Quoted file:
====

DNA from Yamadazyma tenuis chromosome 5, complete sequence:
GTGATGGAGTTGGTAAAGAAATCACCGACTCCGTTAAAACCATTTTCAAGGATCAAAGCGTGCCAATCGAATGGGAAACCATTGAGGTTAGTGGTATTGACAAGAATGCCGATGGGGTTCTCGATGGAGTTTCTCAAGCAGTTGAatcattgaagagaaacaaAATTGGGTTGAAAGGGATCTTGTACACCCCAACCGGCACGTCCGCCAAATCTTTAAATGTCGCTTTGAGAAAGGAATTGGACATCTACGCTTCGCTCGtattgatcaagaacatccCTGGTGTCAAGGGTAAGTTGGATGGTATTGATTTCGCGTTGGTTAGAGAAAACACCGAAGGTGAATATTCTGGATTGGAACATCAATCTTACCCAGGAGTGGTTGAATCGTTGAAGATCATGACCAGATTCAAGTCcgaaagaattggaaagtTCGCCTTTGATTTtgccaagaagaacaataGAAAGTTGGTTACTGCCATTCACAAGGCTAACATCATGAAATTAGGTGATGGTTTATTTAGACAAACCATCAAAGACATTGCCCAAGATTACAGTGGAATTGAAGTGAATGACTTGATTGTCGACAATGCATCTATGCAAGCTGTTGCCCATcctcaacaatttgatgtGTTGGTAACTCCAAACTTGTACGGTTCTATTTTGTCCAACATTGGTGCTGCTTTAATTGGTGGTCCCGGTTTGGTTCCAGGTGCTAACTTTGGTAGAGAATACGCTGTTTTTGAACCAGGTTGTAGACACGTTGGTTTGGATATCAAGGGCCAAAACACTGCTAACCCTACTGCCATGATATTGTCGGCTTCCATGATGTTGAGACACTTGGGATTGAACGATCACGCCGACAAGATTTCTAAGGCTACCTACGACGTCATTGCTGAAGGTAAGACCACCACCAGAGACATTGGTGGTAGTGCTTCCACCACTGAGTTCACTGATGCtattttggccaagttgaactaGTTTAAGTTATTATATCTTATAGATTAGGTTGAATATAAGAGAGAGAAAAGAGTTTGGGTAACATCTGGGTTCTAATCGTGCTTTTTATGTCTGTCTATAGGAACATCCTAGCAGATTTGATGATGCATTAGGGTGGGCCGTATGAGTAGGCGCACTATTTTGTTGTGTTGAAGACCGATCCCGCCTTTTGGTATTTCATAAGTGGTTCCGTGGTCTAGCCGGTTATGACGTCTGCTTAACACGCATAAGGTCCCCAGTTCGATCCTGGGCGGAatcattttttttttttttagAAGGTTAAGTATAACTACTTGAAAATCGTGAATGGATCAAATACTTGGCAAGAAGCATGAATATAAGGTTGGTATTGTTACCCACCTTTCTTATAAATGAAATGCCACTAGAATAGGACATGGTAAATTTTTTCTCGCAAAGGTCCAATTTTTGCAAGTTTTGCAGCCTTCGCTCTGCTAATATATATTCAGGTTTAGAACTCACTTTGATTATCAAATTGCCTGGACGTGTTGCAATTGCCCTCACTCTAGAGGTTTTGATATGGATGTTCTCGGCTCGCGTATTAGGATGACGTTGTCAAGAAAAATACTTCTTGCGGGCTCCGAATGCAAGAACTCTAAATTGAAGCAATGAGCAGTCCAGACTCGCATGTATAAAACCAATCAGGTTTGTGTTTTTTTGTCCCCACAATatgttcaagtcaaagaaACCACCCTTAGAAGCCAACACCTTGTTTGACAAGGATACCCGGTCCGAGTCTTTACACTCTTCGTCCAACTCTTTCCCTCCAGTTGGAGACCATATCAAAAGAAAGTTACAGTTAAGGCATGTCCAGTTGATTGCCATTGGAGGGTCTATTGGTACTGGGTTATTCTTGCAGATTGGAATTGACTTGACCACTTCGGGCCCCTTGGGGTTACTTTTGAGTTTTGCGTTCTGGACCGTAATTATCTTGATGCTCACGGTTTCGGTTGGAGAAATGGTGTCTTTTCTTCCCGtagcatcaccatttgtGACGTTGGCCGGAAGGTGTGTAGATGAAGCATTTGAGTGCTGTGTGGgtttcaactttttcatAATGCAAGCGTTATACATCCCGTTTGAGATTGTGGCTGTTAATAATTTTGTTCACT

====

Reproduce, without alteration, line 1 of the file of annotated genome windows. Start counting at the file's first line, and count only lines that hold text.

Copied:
DNA from Yamadazyma tenuis chromosome 5, complete sequence: